• The effective width of the footway is only about 1.5m at its widest, below recommended guidelines. The path narrows below this value as you travel south.
  • Given the fast-moving vehicles on the road and the narrow carriageway, cyclists will still be too close to the moving traffic. The problem here is made worse by the right-hand white lane line on the carriageway being so far from the right-hand curb, which will have the effect of moving vehicle trajectories closer to the footway side of the road.
  • It’s unclear how far the footway will remain shared-use, but given the narrowing further south, cyclists may still want or need to return to the main carriageway. There seems to be no facilities for this merging.

I have written to the Highways agency to enquire whether the configuration is supposed to be final, and if so to ask if they will reconsider. Ideally an additional short section of smoothly joined-in full-width cycleway would be provided so that south-bound cyclists can rejoin the main carriageway further south after it has returned to two-way traffic. The merging with the carriageway should be into a short section of cycle lane with vehicle diverted outside this, as shown on page 28 of the Sustrans Handbook for Cycle-Friendly Design.

Update (2014-09-17)

I have now had a reply from the Highways Agency’s contractor. Apparently the current configuration is not final and discussions are still ongoing about the junction with Suffolk County Council. I took the liberty of sending a sketch of how the current layout might be improved (assuming a shared-use path isn’t to be provided all the way along the old A11).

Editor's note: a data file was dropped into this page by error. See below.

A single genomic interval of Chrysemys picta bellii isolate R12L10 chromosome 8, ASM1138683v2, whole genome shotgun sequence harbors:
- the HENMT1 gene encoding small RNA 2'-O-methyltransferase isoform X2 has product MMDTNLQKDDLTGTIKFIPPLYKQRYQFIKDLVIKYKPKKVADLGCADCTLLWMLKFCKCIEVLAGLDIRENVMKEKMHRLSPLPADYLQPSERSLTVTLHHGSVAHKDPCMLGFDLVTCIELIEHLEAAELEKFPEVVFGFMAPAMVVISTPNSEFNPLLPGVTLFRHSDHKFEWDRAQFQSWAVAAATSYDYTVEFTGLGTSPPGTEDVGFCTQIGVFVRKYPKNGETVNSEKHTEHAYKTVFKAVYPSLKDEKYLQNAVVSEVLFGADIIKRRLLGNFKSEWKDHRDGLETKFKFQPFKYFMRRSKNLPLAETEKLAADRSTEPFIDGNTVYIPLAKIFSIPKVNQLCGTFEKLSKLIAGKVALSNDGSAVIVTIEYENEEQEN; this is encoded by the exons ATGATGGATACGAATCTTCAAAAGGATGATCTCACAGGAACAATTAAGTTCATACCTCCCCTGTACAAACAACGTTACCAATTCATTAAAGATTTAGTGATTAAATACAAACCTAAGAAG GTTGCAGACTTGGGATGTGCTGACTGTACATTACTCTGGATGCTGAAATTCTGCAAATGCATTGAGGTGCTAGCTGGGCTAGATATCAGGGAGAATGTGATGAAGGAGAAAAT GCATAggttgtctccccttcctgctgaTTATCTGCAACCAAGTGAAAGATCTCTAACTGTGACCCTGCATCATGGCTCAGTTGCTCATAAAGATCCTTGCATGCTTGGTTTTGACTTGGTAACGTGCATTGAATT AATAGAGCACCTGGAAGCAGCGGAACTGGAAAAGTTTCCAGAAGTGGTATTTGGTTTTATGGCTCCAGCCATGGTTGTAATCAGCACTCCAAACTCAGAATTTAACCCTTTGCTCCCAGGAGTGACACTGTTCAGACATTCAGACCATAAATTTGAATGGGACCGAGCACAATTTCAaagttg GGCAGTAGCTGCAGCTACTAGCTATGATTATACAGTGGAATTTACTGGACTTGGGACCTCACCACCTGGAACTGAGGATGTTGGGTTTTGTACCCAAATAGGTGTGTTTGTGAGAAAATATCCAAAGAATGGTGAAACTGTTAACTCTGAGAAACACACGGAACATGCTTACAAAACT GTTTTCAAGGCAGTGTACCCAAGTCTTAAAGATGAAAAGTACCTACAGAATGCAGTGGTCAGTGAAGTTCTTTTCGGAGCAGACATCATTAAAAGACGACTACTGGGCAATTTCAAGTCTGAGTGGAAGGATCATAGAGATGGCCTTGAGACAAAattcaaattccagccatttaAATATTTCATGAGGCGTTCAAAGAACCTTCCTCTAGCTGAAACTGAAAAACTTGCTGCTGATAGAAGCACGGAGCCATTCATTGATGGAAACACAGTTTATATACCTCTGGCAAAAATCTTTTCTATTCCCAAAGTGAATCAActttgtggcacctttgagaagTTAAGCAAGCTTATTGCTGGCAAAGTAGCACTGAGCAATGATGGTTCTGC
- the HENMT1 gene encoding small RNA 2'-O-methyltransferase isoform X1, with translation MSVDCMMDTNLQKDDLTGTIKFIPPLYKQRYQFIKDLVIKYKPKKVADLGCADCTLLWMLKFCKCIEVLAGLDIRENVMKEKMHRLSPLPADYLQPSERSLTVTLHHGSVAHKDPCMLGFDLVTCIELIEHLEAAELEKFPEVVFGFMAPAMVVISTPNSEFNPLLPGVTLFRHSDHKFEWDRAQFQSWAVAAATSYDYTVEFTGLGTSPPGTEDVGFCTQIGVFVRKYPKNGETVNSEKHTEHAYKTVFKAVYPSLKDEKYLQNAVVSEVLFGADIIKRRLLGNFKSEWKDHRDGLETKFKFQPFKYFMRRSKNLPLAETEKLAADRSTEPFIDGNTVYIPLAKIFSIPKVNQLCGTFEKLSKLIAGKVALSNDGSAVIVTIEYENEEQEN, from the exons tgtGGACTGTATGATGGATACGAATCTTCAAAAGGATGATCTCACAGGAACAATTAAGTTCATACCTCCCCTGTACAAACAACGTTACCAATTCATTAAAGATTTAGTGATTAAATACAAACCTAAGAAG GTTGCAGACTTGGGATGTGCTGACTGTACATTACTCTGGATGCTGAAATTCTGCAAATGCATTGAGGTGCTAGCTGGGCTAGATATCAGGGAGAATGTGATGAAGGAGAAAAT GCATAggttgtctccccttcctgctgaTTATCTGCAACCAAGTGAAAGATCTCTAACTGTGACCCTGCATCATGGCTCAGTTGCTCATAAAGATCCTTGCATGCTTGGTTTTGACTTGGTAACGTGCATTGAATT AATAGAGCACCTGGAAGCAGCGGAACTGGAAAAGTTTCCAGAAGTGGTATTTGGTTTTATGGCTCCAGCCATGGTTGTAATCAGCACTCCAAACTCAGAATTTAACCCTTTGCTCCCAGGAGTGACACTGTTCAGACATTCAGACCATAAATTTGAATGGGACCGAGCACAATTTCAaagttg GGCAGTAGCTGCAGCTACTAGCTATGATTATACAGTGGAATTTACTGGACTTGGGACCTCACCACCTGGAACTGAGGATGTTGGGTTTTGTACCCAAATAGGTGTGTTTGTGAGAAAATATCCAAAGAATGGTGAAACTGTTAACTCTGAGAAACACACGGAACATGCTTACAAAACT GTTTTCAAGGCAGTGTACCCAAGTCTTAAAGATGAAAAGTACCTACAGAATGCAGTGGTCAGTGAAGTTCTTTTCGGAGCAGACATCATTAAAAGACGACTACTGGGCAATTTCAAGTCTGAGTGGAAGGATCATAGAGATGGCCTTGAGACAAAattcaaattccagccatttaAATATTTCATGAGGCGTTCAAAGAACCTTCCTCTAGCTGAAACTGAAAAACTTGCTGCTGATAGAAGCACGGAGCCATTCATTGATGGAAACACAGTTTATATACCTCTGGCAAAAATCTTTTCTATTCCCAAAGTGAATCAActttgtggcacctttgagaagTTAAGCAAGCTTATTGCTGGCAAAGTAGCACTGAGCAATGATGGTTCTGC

Route Inspection: RR30 Bridgham to Thetford

I went out for a route inspection ride today, to check on Regional Route 30 and National Route 13 between Bridgham Lane and Thetford. The condition of the surface on the lane itself was surprisingly good. I think the recent wet weather has stopped it becoming too snady over the summer. The rest of the route was fine, and all the existing signs were in good condition.

New Route Investigation: Downham Market – Oxborough – Swaffham

Today I went out for another ride to investigate possibilities for some new National Cycle Network routes around Oxborough. The idea is for one route to run from Route 11 at Downham Market to Route 30 at Weeting, via Oxborough (see my previous post) and for another to link Oxborough to Swaffham and on to Route 13 at Bradenham.

I was looking at options for the route to cross the A134 near Stoke Ferry, and also for the routes from Oxborough to Swaffham. The most promising crossing point so far seems to be at Wareham, where there is an staggered crossing with an island. From Oxborough to Swaffham, the direct route through Cockley Cley would be ok, but the route further north via Beachamwell and Drymere seemed to be more pleasant and on quieter roads.

Route Inspection: RR30 Thetford to Thelnetham

I checked the section of Regional Route 30 between Thetford and Thelnetham today. The route itself was fine, and the surface of the Peddars Way section was ok. However, there were a few places where some additional signs were required:

  • At the junction with the B1111, the black and white chevrons sign has been replaced, and so the sign originally on one of the posts is gone.